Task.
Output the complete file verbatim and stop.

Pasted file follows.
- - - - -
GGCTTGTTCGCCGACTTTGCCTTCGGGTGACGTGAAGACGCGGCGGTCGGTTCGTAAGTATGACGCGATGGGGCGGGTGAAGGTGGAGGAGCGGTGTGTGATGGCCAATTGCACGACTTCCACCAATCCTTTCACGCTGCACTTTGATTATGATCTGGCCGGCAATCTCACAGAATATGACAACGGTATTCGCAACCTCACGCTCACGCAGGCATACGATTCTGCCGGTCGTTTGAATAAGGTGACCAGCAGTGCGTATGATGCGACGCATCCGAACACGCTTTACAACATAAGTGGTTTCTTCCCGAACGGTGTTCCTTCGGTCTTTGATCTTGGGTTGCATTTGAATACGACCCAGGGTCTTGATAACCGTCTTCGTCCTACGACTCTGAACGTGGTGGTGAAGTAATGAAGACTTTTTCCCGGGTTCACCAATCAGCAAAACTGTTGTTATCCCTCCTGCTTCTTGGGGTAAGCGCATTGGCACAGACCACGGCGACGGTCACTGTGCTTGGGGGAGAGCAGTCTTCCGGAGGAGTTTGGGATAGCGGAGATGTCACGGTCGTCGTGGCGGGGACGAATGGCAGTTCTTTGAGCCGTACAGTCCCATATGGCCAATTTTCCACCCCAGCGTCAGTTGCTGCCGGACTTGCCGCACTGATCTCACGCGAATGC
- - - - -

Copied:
GGCTTGTTCGCCGACTTTGCCTTCGGGTGACGTGAAGACGCGGCGGTCGGTTCGTAAGTATGACGCGATGGGGCGGGTGAAGGTGGAGGAGCGGTGTGTGATGGCCAATTGCACGACTTCCACCAATCCTTTCACGCTGCACTTTGATTATGATCTGGCCGGCAATCTCACAGAATATGACAACGGTATTCGCAACCTCACGCTCACGCAGGCATACGATTCTGCCGGTCGTTTGAATAAGGTGACCAGCAGTGCGTATGATGCGACGCATCCGAACACGCTTTACAACATAAGTGGTTTCTTCCCGAACGGTGTTCCTTCGGTCTTTGATCTTGGGTTGCATTTGAATACGACCCAGGGTCTTGATAACCGTCTTCGTCCTACGACTCTGAACGTGGTGGTGAAGTAATGAAGACTTTTTCCCGGGTTCACCAATCAGCAAAACTGTTGTTATCCCTCCTGCTTCTTGGGGTAAGCGCATTGGCACAGACCACGGCGACGGTCACTGTGCTTGGGGGAGAGCAGTCTTCCGGAGGAGTTTGGGATAGCGGAGATGTCACGGTCGTCGTGGCGGGGACGAATGGCAGTTCTTTGAGCCGTACAGTCCCATATGGCCAATTTTCCACCCCAGCGTCAGTTGCTGCCGGACTTGCCGCACTGATCTCACGCGAATGC